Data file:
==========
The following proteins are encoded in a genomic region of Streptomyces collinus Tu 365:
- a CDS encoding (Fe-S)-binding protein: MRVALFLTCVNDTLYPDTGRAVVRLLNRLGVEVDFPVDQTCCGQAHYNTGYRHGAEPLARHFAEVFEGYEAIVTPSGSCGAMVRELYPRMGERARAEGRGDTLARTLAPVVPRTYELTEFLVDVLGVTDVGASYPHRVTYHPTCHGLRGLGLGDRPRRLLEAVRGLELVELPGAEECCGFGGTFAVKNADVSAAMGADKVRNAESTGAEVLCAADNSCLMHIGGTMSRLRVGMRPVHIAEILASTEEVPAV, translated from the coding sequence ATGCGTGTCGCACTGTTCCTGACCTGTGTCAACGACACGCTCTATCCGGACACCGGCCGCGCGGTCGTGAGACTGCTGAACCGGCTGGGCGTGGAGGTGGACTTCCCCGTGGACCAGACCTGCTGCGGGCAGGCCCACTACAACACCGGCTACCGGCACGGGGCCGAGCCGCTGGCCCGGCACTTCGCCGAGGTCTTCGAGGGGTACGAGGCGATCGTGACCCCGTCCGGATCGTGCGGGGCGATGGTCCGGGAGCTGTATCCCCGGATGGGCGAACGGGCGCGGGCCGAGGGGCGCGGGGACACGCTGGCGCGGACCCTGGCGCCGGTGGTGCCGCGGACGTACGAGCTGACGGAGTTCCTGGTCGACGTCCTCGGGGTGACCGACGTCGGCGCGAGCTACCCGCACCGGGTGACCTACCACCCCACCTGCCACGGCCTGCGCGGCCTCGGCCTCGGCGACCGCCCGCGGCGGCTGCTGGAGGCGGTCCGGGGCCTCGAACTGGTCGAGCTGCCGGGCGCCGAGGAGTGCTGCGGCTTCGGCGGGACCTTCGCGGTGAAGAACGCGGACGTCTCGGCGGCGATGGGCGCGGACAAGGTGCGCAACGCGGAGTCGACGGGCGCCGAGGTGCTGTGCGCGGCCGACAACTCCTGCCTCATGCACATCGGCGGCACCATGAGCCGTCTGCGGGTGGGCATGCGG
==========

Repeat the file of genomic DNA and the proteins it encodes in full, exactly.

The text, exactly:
The following proteins are encoded in a genomic region of Streptomyces collinus Tu 365:
- a CDS encoding (Fe-S)-binding protein: MRVALFLTCVNDTLYPDTGRAVVRLLNRLGVEVDFPVDQTCCGQAHYNTGYRHGAEPLARHFAEVFEGYEAIVTPSGSCGAMVRELYPRMGERARAEGRGDTLARTLAPVVPRTYELTEFLVDVLGVTDVGASYPHRVTYHPTCHGLRGLGLGDRPRRLLEAVRGLELVELPGAEECCGFGGTFAVKNADVSAAMGADKVRNAESTGAEVLCAADNSCLMHIGGTMSRLRVGMRPVHIAEILASTEEVPAV, translated from the coding sequence ATGCGTGTCGCACTGTTCCTGACCTGTGTCAACGACACGCTCTATCCGGACACCGGCCGCGCGGTCGTGAGACTGCTGAACCGGCTGGGCGTGGAGGTGGACTTCCCCGTGGACCAGACCTGCTGCGGGCAGGCCCACTACAACACCGGCTACCGGCACGGGGCCGAGCCGCTGGCCCGGCACTTCGCCGAGGTCTTCGAGGGGTACGAGGCGATCGTGACCCCGTCCGGATCGTGCGGGGCGATGGTCCGGGAGCTGTATCCCCGGATGGGCGAACGGGCGCGGGCCGAGGGGCGCGGGGACACGCTGGCGCGGACCCTGGCGCCGGTGGTGCCGCGGACGTACGAGCTGACGGAGTTCCTGGTCGACGTCCTCGGGGTGACCGACGTCGGCGCGAGCTACCCGCACCGGGTGACCTACCACCCCACCTGCCACGGCCTGCGCGGCCTCGGCCTCGGCGACCGCCCGCGGCGGCTGCTGGAGGCGGTCCGGGGCCTCGAACTGGTCGAGCTGCCGGGCGCCGAGGAGTGCTGCGGCTTCGGCGGGACCTTCGCGGTGAAGAACGCGGACGTCTCGGCGGCGATGGGCGCGGACAAGGTGCGCAACGCGGAGTCGACGGGCGCCGAGGTGCTGTGCGCGGCCGACAACTCCTGCCTCATGCACATCGGCGGCACCATGAGCCGTCTGCGGGTGGGCATGCGG